Graves has showed us that he has significantly more savvy when it comes to outreach than his democratic predecessor, Velazquez. He has a very respectable and improved web site (see http://smbiz.house.gov ) while Velazquez's continues to be an embarrassment to the democratic party (see http://democrats.smbiz.house.gov/).
It will be interesting to see if Graves can do a better job of making their hearings available in an improved manner rather than Velazquez's often under-modulated Youtube video highlights.
Graves' committee has a lot of new faces this year and a few returning senior level representatives such as long time SBIR supporter Roscoe Bartlett [R-MD]. We also see the return of former ranking member of the committee, Steve Chabot [R-OH].
Lots of new faces on the other side of the committee lead by ranking member Velazquez. Jason Altmire [D-PA] is one of the few democratic holdovers.
Jurisdiction of the SBIR program is shared with another House committee. The House Committee on Science, Space, and Technology (formerly Committee on Science and Technology) is chaired by Ralph Hall [R-TX] with Eddie Bernice Johnson [D-TX] as ranking member.
The Subcommittee on Technology and Innovation, that has oversight of SBIR, is chaired by Ben Quayle [R-AZ], with David Wu, [D-OR] as ranking member. It is expected that this committee will work closely with the House Small Business Committee on SBIR reauthorization.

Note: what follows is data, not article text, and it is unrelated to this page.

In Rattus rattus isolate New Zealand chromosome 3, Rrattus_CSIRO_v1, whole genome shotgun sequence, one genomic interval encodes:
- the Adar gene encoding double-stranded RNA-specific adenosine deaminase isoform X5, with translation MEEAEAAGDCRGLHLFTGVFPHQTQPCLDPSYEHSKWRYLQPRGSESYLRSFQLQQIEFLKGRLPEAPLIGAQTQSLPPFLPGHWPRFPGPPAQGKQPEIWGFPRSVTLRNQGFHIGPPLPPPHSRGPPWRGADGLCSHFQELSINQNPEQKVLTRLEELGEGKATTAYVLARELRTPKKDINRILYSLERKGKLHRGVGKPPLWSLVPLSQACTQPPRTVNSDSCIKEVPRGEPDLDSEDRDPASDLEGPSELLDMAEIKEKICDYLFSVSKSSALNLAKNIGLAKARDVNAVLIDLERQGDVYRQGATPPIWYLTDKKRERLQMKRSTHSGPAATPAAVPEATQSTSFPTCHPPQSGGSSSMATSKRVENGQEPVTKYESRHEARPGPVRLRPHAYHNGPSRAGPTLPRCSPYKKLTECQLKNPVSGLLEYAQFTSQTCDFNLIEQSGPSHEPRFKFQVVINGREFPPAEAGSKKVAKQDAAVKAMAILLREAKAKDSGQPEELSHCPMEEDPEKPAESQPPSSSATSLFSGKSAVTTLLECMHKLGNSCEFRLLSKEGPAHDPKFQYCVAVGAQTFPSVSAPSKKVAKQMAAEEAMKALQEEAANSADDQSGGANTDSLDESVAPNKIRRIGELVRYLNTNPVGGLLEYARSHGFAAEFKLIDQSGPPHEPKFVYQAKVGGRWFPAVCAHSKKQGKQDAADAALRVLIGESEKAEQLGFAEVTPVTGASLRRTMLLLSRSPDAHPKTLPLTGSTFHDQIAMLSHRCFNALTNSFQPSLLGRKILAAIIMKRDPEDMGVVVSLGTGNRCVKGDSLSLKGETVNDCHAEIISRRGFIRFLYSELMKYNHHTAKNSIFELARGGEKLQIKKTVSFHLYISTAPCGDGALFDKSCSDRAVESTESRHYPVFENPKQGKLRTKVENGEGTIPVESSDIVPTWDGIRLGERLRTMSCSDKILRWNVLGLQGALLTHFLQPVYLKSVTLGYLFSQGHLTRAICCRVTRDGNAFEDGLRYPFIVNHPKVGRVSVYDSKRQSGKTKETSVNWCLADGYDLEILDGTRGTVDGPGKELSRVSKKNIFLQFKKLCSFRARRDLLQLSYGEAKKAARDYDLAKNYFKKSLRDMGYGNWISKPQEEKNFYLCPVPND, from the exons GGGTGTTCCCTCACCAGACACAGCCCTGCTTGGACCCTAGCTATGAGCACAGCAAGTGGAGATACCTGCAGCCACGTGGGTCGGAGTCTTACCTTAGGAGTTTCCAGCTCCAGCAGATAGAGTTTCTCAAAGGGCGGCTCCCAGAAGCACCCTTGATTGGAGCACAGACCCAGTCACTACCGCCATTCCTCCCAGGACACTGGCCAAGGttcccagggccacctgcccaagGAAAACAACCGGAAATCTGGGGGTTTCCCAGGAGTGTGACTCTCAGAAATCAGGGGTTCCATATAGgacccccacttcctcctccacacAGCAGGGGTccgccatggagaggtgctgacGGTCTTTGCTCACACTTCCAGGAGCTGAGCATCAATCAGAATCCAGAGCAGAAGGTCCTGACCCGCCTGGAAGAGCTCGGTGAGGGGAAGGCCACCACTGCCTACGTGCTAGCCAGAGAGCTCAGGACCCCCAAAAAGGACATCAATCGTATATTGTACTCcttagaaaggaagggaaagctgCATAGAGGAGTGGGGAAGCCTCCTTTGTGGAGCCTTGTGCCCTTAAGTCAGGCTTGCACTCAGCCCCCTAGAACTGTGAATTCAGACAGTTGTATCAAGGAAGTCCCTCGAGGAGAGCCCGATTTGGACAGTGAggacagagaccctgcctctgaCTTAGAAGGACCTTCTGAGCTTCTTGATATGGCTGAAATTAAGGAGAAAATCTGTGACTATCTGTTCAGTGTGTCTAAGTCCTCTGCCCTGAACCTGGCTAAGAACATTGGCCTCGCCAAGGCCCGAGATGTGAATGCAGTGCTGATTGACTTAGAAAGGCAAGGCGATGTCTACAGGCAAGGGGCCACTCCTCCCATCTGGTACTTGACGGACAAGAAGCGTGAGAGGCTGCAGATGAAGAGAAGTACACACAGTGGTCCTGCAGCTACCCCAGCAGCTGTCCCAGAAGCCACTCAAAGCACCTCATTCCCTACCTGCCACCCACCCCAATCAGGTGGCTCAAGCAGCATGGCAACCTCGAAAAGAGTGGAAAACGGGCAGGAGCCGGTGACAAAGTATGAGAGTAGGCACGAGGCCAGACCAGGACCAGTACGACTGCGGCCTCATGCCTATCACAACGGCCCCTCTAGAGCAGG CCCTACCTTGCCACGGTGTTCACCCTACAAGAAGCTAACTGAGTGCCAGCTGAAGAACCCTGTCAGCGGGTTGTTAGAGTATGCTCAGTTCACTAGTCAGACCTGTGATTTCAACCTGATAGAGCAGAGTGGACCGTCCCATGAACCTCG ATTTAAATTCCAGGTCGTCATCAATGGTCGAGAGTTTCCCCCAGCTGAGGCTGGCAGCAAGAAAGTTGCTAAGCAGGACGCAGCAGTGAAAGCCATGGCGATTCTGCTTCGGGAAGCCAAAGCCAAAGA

A Professionally Informed Opinion of what to do in case of a Gov't Shutdown
[NOTE/Disclaimer: The articles in the SBIR Insider and the SBIR Gateway are for informational purposes only and not for the purpose of providing legal advice. You should contact your attorney to obtain advice with respect to any particular issue presented.]
The following information are some notes from one of our SBIR Insider readers who is considered an expert on government contracting items. We thank them very much and hope you will find this helpful:
“The Government shutdown prevents the government from spending any new money. First and foremost, this prevents federal employees from going to work because every hour they spend on the job, they incur new
obligations in federal spending for that hour they worked. Therefore, non-essential federal employees go home, and cannot work. Federal contractors are in a very different position.